Bids on construction of the traffic light could be opened by the end of the month, Waits said, and work begin soon after.
An engineer hired by the city to conduct a traffic study of that intersection has done so, Waits said, and found that a traffic light there is warranted.
The council has debated for several years how to address the many wrecks that have occurred at that intersection since it opened in 2004, agreeing last month to move forward with plans to install a traffic light.
Regarding another transportation matter, the council updated an agreement Tuesday with the East Alabama Regional Planning and Development Commission to continue to manage the city’s fixed-route bus system. The agreement must be renewed annually.
Shane Christian, transit project administrator with the planning and development commission, said one route of the Areawide Community Transportation System bus system snakes through Oxford. The route passes through the Oxford Exchange and by the Oxford Walmart. The bus system connects Oxford, Hobson City, Anniston and Weaver.
The agreement, which includes a continuation of the city’s on-demand American’s with Disabilities Act paratransit bus system, states that Oxford will pay 50 percent, or $151,618 in matching money next year in order to receive a federal grant from the Alabama Department of Transportation to pay for the bus service.
“We’re averaging around 2,300 trips a month on (those routes),” Christian said.
In another matter, Bill Bunn with Community Enabler Developer, a nonprofit organization that provides clothing, food and utility assistance to those in need, asked the council Tuesday to consider helping pay for renovations of Carpenter United Methodist Church, which was given to the agency last month.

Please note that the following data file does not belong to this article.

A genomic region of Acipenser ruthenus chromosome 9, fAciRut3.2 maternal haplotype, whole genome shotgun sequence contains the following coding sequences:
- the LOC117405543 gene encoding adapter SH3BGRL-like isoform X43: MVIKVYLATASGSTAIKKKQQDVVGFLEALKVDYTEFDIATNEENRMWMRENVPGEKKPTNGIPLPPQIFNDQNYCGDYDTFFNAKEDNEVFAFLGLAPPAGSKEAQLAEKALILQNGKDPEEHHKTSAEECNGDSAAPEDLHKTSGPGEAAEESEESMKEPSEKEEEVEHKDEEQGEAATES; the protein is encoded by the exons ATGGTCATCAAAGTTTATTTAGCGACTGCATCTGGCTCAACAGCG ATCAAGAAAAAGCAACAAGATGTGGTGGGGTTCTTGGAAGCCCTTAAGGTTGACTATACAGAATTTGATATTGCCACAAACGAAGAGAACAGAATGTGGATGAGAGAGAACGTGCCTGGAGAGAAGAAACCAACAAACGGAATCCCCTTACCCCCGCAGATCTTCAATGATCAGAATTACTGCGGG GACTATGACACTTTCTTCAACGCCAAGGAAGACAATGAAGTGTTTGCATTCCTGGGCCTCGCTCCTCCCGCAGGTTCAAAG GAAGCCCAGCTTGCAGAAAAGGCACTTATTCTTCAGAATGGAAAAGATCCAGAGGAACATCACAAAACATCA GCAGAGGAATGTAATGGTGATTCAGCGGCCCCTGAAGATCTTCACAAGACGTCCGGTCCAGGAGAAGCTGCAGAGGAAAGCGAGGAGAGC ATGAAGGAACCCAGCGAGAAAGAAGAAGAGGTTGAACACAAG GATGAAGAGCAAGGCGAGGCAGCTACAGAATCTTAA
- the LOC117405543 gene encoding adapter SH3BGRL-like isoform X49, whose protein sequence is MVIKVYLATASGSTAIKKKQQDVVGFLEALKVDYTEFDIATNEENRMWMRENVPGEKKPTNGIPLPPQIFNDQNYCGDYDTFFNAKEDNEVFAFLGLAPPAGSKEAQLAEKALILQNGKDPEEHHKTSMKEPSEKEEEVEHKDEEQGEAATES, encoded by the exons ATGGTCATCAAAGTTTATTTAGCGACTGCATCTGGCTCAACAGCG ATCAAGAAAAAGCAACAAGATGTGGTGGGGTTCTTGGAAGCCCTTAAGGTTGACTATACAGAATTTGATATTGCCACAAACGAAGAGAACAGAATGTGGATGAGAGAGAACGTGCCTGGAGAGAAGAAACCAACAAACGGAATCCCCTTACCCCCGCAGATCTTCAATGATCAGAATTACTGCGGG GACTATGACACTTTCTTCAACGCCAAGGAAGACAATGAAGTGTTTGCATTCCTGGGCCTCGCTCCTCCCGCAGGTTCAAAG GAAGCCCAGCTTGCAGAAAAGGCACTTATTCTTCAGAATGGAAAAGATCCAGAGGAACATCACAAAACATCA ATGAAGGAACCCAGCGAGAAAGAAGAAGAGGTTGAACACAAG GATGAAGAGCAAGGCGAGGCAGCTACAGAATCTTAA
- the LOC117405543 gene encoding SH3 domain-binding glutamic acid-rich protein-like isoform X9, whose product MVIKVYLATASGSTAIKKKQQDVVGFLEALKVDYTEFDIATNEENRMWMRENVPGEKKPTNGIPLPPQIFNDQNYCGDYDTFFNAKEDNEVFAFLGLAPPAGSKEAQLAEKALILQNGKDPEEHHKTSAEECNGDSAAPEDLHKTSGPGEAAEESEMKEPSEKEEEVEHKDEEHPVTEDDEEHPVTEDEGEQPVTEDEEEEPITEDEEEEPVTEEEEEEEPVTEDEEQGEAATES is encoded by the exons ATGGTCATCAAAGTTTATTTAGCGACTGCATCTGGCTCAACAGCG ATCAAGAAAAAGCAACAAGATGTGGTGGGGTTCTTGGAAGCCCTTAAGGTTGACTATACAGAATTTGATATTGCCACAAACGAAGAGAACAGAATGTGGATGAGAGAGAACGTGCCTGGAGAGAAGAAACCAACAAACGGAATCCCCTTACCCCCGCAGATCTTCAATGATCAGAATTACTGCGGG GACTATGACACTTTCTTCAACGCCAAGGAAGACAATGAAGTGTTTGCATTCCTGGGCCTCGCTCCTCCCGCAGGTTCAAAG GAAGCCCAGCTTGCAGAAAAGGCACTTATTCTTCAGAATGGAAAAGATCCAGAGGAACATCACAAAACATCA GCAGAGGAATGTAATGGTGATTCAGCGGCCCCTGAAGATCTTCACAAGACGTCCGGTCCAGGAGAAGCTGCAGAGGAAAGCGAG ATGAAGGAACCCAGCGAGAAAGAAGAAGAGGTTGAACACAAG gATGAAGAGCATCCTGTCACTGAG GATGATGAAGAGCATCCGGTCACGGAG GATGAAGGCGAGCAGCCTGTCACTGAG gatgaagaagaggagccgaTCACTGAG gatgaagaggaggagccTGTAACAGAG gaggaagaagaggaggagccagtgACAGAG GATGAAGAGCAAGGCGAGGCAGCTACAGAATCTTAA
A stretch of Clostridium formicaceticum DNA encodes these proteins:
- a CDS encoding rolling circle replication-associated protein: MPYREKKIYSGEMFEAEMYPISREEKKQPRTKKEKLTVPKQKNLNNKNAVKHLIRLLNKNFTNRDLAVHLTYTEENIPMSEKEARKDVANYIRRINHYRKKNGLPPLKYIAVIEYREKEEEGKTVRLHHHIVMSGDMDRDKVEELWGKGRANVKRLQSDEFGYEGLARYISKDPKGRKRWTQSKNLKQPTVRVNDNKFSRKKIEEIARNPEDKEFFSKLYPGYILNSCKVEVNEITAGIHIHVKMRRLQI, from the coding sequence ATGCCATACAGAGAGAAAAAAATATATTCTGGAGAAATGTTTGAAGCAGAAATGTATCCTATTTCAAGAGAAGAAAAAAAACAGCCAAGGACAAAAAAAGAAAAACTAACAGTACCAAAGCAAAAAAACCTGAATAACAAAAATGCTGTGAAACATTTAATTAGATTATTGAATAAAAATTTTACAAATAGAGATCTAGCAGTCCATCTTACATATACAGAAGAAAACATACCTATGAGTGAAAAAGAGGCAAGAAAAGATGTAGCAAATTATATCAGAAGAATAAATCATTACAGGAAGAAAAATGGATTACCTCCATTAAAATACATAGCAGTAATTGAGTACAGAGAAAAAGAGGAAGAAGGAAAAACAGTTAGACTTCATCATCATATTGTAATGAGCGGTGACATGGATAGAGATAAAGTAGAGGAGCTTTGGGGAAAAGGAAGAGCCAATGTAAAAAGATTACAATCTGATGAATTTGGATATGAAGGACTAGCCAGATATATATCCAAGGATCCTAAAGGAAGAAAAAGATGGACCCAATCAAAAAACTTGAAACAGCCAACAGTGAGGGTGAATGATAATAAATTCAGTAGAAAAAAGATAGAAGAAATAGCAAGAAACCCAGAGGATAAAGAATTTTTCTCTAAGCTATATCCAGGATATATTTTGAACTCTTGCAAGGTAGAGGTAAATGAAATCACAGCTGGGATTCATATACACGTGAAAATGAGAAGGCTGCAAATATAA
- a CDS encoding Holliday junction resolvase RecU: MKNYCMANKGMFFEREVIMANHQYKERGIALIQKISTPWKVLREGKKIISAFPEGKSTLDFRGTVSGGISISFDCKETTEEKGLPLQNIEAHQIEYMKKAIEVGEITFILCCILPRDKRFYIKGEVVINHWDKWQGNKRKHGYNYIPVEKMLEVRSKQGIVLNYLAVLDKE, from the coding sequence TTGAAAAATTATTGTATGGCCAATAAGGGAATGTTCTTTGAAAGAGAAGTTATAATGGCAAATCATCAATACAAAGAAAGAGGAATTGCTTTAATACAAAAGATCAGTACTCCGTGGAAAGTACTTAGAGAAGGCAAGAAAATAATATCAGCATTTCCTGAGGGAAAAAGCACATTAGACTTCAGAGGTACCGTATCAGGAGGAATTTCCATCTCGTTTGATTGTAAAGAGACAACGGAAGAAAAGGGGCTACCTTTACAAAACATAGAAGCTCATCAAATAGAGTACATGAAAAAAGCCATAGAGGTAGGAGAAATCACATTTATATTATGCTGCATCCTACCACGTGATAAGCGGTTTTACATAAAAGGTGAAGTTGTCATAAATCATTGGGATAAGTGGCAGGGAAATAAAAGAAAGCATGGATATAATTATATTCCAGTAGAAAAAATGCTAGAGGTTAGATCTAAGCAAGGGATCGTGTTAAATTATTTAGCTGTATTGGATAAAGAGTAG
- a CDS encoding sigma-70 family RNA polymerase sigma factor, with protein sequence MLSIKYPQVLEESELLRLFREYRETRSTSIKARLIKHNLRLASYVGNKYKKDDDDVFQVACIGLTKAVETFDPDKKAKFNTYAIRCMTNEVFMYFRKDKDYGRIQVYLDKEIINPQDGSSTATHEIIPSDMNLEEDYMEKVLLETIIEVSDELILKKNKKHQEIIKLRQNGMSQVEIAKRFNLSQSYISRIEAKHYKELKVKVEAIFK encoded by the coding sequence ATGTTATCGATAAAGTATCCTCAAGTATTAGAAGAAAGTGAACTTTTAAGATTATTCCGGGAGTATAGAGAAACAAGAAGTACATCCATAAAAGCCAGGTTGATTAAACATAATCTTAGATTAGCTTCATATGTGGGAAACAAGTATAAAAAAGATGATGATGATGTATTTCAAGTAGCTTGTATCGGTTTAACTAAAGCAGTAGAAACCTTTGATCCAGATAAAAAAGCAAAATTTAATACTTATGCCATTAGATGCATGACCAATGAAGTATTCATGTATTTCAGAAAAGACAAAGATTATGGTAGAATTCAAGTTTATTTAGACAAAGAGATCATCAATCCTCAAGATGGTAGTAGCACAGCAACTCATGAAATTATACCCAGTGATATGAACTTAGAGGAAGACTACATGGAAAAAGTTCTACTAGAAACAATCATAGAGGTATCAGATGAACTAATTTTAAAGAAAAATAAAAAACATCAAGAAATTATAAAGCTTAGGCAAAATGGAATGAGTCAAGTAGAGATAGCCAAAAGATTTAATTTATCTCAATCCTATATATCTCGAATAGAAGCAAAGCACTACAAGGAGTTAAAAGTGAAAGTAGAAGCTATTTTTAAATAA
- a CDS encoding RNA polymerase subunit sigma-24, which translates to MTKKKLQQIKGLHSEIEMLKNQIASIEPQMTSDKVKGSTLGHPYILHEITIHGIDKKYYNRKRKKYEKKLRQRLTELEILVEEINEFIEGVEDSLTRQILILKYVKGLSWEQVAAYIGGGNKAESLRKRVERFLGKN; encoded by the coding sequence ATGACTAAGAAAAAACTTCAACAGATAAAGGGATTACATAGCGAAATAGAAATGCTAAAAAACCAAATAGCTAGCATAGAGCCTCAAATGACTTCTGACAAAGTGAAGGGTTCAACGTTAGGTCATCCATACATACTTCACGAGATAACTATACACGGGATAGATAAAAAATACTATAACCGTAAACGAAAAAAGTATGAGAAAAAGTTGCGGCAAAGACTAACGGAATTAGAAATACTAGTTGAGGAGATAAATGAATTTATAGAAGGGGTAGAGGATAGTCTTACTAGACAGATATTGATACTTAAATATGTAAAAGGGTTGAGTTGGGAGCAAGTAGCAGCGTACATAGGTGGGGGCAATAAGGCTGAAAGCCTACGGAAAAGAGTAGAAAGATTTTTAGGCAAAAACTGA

The church needs work in order to make it useful as home base for the growing nonprofit, Bunn explained. Bunn said the cost of that renovation is estimated at $25,000.
Waits said there may be state laws that prohibit municipalities from giving cash assistance to nonprofits.
City attorney Bruce Rice said Oxford can contract with the nonprofit to provide certain services, which may make the donation legal. Waits asked that Rice look closer at the legality of the matter before the council makes a decision.
In other business, the council annexed 1.3 acres zoned residential at 1810 County Line Road, owned by Fred and Clemmie Young, as well as the property of Henry and Flossie Chatman at 1812 County Line Road.
Staff writer Eddie Burkhalter: 256-235-3563. On Twitter @Burkhalter_Star.